Frankfurt - The board of European carmaker Opel met on Wednesday under pressure from US parent General Motors to put an end to years of steep losses, with thousands of workers in Germany and Britain fearing the closure of their plants.
The 20-person board, which includes United Auto Workers boss Bob King for the very first time, was scheduled to begin meeting at Opel’s headquarters in Ruesselsheim at around 09:00 GMT.
The gathering was expected to last into the late afternoon. It was unclear whether management would submit a mid-term business plan, which would include plant closures, or focus on less sensitive issues such as the appointment of a new sales chief.
“All signs point towards escalation regardless,” said one source close to the board, who said plant closures would be the elephant in the room even if they weren’t discussed.
GM chief executive Dan Akerson and Opel chairperson Steve Girsky are pushing Opel CEO Karl-Friedrich Stracke to lower the company’s breakeven point by shifting production from high wage countries in western Europe to emerging markets.
Though Opel has said no plants will go before the end of 2014, most expect the 50-year-old factory at Bochum in western Germany will be earmarked for closure, along with one at Ellesmere Port, the company’s only remaining car plant in the UK, where the brand is known as Vauxhall.
“We’re not going to start trembling with fear just because everyone is saying Bochum will be closed,” said one source close to Bochum’s labour leaders, who was not authorised to speak to the press.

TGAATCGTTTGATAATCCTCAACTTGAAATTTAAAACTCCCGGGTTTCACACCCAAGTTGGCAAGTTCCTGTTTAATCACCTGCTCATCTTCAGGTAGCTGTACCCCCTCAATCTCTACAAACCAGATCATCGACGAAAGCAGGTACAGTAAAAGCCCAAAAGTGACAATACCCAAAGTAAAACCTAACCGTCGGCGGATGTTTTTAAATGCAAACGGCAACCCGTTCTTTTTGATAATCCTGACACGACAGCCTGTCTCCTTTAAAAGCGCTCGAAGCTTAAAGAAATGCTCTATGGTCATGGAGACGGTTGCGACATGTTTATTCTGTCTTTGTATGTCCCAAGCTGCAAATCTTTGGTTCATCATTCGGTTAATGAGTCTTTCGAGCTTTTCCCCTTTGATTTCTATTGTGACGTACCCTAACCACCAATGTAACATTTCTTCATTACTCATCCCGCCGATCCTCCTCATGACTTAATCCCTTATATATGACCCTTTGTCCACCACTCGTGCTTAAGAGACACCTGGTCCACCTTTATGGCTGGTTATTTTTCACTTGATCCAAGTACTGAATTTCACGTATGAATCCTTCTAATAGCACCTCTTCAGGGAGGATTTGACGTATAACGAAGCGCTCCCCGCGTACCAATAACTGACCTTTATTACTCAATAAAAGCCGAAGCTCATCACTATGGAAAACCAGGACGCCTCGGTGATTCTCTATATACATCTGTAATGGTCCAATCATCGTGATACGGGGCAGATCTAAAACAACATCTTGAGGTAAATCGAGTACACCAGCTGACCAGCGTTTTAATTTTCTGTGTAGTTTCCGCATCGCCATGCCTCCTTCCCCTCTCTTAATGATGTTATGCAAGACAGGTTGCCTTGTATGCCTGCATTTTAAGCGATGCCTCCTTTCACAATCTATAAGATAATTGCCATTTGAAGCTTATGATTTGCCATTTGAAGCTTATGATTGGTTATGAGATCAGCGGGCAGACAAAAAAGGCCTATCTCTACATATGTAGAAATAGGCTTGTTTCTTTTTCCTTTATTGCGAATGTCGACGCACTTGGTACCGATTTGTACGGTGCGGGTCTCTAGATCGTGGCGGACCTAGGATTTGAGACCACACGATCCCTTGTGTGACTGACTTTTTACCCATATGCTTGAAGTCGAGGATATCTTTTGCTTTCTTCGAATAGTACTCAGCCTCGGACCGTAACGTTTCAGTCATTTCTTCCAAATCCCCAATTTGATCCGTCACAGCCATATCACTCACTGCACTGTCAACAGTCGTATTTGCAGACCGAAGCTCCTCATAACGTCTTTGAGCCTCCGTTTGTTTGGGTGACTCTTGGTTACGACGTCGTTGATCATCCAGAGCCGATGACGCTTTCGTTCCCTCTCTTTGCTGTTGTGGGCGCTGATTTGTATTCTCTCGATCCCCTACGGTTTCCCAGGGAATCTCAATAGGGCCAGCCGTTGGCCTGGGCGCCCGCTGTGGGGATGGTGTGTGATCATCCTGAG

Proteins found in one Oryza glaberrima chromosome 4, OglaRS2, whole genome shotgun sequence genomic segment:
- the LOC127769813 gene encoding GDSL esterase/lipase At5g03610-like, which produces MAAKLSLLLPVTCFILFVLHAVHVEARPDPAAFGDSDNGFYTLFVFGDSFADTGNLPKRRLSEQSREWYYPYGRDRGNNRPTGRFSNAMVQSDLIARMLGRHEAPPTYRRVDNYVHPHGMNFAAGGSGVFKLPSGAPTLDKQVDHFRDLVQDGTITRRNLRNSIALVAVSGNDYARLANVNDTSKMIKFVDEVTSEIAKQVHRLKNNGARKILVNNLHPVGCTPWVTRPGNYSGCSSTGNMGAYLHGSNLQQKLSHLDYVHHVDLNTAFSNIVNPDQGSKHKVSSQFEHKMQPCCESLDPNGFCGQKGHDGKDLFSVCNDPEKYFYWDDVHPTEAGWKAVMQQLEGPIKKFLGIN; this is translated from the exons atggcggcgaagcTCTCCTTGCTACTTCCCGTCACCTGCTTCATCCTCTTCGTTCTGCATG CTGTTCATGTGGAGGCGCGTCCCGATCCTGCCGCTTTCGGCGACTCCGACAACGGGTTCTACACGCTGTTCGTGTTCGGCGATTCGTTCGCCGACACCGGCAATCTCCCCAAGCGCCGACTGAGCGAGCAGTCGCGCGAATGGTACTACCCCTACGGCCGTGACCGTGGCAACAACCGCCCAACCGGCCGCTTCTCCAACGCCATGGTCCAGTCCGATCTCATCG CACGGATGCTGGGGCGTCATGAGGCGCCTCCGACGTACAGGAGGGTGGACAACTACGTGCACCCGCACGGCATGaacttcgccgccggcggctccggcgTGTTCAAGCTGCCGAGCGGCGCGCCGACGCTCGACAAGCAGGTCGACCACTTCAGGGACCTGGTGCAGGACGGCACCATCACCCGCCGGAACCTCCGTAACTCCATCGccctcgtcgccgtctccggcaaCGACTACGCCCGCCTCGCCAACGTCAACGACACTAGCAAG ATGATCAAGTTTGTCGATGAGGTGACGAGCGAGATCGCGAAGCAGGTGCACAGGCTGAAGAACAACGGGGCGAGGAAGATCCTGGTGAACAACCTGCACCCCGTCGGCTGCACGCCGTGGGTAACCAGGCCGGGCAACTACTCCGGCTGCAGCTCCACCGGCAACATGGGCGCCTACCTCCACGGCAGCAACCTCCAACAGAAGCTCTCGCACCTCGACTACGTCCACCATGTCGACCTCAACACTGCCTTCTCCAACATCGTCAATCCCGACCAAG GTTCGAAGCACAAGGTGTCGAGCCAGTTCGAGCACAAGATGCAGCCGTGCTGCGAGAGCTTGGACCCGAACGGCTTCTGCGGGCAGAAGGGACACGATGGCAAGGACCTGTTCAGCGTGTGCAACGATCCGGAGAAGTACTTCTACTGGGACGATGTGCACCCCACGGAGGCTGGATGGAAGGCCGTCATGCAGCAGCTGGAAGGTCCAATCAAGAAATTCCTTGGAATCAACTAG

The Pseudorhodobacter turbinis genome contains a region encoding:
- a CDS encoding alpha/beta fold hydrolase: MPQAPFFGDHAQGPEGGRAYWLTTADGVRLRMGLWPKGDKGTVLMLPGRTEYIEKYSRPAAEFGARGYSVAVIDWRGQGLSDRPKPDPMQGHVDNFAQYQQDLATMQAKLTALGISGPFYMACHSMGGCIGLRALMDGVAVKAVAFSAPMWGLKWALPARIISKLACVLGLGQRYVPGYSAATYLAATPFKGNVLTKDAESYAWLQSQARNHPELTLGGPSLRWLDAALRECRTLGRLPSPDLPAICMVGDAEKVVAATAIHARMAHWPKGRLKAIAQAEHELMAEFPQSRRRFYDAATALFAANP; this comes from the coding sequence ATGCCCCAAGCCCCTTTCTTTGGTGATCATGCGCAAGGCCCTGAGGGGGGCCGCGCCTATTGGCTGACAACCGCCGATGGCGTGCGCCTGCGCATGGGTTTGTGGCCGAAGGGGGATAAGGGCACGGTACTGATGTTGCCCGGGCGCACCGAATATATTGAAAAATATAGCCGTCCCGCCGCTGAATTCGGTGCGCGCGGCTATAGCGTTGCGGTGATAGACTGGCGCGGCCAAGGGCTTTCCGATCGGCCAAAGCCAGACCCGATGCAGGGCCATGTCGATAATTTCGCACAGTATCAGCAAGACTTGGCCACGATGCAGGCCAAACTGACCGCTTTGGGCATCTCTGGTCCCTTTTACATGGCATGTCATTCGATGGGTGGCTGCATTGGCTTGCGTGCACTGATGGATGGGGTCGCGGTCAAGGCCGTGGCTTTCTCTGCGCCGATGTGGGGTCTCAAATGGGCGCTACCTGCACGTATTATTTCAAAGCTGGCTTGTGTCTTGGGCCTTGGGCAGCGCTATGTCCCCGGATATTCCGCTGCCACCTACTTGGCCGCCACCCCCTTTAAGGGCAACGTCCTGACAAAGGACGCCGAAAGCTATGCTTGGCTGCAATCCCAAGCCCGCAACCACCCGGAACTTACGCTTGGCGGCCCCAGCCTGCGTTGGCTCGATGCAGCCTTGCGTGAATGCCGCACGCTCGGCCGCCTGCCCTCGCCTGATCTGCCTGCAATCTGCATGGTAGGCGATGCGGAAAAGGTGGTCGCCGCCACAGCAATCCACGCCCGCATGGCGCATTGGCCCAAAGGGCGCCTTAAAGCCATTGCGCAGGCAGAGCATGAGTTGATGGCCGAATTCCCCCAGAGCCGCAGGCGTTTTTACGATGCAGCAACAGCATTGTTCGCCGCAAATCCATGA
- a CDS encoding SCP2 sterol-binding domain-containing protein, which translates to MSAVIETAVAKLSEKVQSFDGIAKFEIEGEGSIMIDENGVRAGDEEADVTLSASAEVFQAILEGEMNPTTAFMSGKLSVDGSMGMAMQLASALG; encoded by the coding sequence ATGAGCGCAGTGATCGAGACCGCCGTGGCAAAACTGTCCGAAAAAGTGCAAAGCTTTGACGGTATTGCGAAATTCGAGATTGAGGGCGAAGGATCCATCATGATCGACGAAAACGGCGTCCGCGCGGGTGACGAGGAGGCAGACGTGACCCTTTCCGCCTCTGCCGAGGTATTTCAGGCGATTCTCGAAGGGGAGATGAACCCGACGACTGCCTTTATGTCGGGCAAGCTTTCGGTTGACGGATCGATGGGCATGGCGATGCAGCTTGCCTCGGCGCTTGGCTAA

“GM won’t announce any plant closure today anyway, since they’d be crazy to give up their trump card. The moment they say which plants are safe, they can no longer play them off against each other in the hopes of extracting concessions.”
Economic weakness has hit car sales in Europe, forcing makers to confront high fixed costs and a capacity overhang in the sector that GM chief executive Dan Akerson says equates to up to 10 plants.
Opel’s own Antwerp plant, Fiat’s woefully uneconomical Sicilian plant, and the Trollhattan factory of insolvent carmaker Saab were shut down in recent years, while Mitsubishi is ending car production in its Netherlands facility by year-end.
But Europe still has around 240 plants in 27 countries and political resistance to plant closures has been strong.
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The works council in Bochum, where the Opel plant employs about 3 100 workers building the Zafira MPV, said a closure would cost 45 000 jobs in total when related services companies and suppliers are added in.
“Opel Bochum’s employees are rightly asking themselves, ’What happens after 2014?’ Plant closures have not been taken off the negotiating table, just the opposite,” a statement from the plant’s works council said on Tuesday.
Detlef Holzhauer, a teacher from a school in Bochum who visited the plant with his class on Tuesday, said he had witnessed a steady erosion of jobs over a span of decades.
“We’ve been doing this since 1979, when Bochum still had 16 000 employees. It’s certainly been depressing to witness the whole demise,” he said.
Ellesemere Port employs about 2 100 plus 700 contractors.
Auto analysts expect a wave of plant closures across the continent at other beleaguered carmakers, such as PSA Peugeot Citroen, Renault and Fiat.
Action taken by Opel could be of particular significance for workers at Peugeot, which has agreed a cooperation deal with GM that is predicated upon each restructuring their European operations and sharing platforms to cut costs.
Analysts estimate that Peugeot has an even greater need to close down factories than Opel, in part because GM already reduced its fixed costs by 20% during 2010 and 2011 with the closure of the Antwerp plant and downsizing elsewhere.
Separately, the Opel board is expected to approve Alfred Rieck as new sales chief starting in July, replacing Alain Visser, who accepted a new position in Chevrolet’s global marketing department.
Until then Bill Parfitt, the former Vauxhall chief, is expected to serve as interim head of sales.